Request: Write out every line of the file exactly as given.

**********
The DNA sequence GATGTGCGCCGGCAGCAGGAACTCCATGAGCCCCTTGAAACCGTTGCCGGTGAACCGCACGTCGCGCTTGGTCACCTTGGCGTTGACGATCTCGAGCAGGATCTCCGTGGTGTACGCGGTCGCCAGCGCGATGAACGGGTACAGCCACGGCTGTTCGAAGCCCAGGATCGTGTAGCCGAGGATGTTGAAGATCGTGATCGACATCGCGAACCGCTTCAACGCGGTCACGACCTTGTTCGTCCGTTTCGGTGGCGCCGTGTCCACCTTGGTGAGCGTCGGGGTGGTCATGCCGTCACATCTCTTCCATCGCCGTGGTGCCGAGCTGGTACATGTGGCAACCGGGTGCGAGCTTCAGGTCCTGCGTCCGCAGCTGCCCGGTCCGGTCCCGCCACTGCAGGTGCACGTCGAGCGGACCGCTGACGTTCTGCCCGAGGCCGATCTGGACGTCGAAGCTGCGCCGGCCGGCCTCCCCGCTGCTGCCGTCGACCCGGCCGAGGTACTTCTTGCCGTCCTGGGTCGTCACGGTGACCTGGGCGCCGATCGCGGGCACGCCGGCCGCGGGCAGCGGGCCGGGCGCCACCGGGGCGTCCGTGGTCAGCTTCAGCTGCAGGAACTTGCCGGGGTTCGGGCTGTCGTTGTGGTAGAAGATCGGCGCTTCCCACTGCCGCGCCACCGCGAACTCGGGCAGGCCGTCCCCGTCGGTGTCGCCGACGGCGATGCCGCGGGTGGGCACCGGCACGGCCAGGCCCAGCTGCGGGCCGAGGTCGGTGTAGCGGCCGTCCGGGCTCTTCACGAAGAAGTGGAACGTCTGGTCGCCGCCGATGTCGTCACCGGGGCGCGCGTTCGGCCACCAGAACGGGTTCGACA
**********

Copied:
The DNA sequence GATGTGCGCCGGCAGCAGGAACTCCATGAGCCCCTTGAAACCGTTGCCGGTGAACCGCACGTCGCGCTTGGTCACCTTGGCGTTGACGATCTCGAGCAGGATCTCCGTGGTGTACGCGGTCGCCAGCGCGATGAACGGGTACAGCCACGGCTGTTCGAAGCCCAGGATCGTGTAGCCGAGGATGTTGAAGATCGTGATCGACATCGCGAACCGCTTCAACGCGGTCACGACCTTGTTCGTCCGTTTCGGTGGCGCCGTGTCCACCTTGGTGAGCGTCGGGGTGGTCATGCCGTCACATCTCTTCCATCGCCGTGGTGCCGAGCTGGTACATGTGGCAACCGGGTGCGAGCTTCAGGTCCTGCGTCCGCAGCTGCCCGGTCCGGTCCCGCCACTGCAGGTGCACGTCGAGCGGACCGCTGACGTTCTGCCCGAGGCCGATCTGGACGTCGAAGCTGCGCCGGCCGGCCTCCCCGCTGCTGCCGTCGACCCGGCCGAGGTACTTCTTGCCGTCCTGGGTCGTCACGGTGACCTGGGCGCCGATCGCGGGCACGCCGGCCGCGGGCAGCGGGCCGGGCGCCACCGGGGCGTCCGTGGTCAGCTTCAGCTGCAGGAACTTGCCGGGGTTCGGGCTGTCGTTGTGGTAGAAGATCGGCGCTTCCCACTGCCGCGCCACCGCGAACTCGGGCAGGCCGTCCCCGTCGGTGTCGCCGACGGCGATGCCGCGGGTGGGCACCGGCACGGCCAGGCCCAGCTGCGGGCCGAGGTCGGTGTAGCGGCCGTCCGGGCTCTTCACGAAGAAGTGGAACGTCTGGTCGCCGCCGATGTCGTCACCGGGGCGCGCGTTCGGCCACCAGAACGGGTTCGACA